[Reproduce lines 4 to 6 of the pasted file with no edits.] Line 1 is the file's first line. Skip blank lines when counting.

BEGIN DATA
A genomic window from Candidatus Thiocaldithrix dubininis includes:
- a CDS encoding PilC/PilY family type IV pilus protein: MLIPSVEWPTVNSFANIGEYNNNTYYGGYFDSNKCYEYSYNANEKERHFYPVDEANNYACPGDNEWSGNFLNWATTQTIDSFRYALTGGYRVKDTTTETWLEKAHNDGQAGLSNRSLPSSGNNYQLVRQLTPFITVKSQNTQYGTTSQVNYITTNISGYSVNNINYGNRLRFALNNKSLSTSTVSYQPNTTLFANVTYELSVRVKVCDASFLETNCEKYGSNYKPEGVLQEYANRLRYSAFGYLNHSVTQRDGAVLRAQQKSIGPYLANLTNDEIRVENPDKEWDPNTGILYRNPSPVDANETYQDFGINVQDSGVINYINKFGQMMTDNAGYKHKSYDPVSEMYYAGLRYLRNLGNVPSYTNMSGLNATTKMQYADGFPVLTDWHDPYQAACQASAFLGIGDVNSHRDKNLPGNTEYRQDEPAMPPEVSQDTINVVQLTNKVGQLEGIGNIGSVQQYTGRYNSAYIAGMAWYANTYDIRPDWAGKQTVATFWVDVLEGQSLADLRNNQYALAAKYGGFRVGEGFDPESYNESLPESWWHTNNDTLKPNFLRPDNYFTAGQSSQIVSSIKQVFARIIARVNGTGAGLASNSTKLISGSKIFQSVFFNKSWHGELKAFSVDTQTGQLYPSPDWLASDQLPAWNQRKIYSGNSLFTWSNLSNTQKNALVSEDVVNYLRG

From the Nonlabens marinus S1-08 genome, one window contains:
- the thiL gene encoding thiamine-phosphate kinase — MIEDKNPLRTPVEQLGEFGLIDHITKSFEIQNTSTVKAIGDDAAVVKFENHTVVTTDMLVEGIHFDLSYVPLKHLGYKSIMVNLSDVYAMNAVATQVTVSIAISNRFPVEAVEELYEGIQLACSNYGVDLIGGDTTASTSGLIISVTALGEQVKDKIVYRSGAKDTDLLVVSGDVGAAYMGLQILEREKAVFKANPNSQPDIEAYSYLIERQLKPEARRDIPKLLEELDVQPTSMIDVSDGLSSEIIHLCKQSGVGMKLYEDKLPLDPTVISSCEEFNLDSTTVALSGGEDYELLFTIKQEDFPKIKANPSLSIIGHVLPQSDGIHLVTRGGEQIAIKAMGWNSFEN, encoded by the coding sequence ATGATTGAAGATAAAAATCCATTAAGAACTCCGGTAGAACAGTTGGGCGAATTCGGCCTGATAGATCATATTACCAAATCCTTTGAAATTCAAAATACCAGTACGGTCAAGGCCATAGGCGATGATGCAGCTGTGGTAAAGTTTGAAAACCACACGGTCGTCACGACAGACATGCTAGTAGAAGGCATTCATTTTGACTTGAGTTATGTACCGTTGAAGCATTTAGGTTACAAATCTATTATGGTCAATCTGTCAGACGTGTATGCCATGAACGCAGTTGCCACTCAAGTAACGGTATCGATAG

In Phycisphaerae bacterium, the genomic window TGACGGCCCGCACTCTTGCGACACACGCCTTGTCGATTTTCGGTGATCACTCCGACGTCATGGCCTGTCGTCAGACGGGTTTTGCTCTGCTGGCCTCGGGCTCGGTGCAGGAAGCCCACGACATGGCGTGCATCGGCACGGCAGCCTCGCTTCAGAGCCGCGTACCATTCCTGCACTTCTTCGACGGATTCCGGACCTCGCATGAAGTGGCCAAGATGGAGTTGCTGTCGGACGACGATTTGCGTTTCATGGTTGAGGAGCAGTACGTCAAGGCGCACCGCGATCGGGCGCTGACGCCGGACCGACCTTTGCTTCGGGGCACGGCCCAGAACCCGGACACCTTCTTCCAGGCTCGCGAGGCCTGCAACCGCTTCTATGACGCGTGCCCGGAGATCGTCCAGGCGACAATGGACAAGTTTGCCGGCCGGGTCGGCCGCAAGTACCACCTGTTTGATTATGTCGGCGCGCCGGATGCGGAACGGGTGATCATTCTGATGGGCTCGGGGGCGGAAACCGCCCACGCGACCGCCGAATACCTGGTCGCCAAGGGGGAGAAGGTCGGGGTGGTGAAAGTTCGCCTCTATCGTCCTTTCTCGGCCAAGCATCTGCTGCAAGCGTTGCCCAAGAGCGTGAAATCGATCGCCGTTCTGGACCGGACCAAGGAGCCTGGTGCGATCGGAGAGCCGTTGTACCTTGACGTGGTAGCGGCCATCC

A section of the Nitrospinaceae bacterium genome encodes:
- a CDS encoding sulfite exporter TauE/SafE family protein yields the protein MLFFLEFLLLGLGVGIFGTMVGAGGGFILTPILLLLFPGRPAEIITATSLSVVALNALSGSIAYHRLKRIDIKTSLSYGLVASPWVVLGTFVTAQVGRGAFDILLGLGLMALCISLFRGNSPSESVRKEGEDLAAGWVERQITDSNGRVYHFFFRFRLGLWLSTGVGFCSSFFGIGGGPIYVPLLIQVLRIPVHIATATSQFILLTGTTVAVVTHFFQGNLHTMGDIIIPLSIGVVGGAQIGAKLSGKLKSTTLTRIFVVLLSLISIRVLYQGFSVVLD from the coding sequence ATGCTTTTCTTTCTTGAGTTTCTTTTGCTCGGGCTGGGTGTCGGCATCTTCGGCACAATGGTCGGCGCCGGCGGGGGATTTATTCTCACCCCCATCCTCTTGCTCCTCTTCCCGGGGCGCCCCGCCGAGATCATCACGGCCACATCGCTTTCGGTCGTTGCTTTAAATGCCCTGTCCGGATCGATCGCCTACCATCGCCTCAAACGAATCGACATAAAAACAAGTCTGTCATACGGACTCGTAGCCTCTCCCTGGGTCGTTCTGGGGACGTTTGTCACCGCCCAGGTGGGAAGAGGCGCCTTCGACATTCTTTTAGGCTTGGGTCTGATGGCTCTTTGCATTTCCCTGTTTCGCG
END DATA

- the thiL gene encoding thiamine-phosphate kinase — MIEDKNPLRTPVEQLGEFGLIDHITKSFEIQNTSTVKAIGDDAAVVKFENHTVVTTDMLVEGIHFDLSYVPLKHLGYKSIMVNLSDVYAMNAVATQVTVSIAISNRFPVEAVEELYEGIQLACSNYGVDLIGGDTTASTSGLIISVTALGEQVKDKIVYRSGAKDTDLLVVSGDVGAAYMGLQILEREKAVFKANPNSQPDIEAYSYLIERQLKPEARRDIPKLLEELDVQPTSMIDVSDGLSSEIIHLCKQSGVGMKLYEDKLPLDPTVISSCEEFNLDSTTVALSGGEDYELLFTIKQEDFPKIKANPSLSIIGHVLPQSDGIHLVTRGGEQIAIKAMGWNSFEN, encoded by the coding sequence ATGATTGAAGATAAAAATCCATTAAGAACTCCGGTAGAACAGTTGGGCGAATTCGGCCTGATAGATCATATTACCAAATCCTTTGAAATTCAAAATACCAGTACGGTCAAGGCCATAGGCGATGATGCAGCTGTGGTAAAGTTTGAAAACCACACGGTCGTCACGACAGACATGCTAGTAGAAGGCATTCATTTTGACTTGAGTTATGTACCGTTGAAGCATTTAGGTTACAAATCTATTATGGTCAATCTGTCAGACGTGTATGCCATGAACGCAGTTGCCACTCAAGTAACGGTATCGATAG

In Phycisphaerae bacterium, the genomic window TGACGGCCCGCACTCTTGCGACACACGCCTTGTCGATTTTCGGTGATCACTCCGACGTCATGGCCTGTCGTCAGACGGGTTTTGCTCTGCTGGCCTCGGGCTCGGTGCAGGAAGCCCACGACATGGCGTGCATCGGCACGGCAGCCTCGCTTCAGAGCCGCGTACCATTCCTGCACTTCTTCGACGGATTCCGGACCTCGCATGAAGTGGCCAAGATGGAGTTGCTGTCGGACGACGATTTGCGTTTCATGGTTGAGGAGCAGTACGTCAAGGCGCACCGCGATCGGGCGCTGACGCCGGACCGACCTTTGCTTCGGGGCACGGCCCAGAACCCGGACACCTTCTTCCAGGCTCGCGAGGCCTGCAACCGCTTCTATGACGCGTGCCCGGAGATCGTCCAGGCGACAATGGACAAGTTTGCCGGCCGGGTCGGCCGCAAGTACCACCTGTTTGATTATGTCGGCGCGCCGGATGCGGAACGGGTGATCATTCTGATGGGCTCGGGGGCGGAAACCGCCCACGCGACCGCCGAATACCTGGTCGCCAAGGGGGAGAAGGTCGGGGTGGTGAAAGTTCGCCTCTATCGTCCTTTCTCGGCCAAGCATCTGCTGCAAGCGTTGCCCAAGAGCGTGAAATCGATCGCCGTTCTGGACCGGACCAAGGAGCCTGGTGCGATCGGAGAGCCGTTGTACCTTGACGTGGTAGCGGCCATCC

A section of the Nitrospinaceae bacterium genome encodes: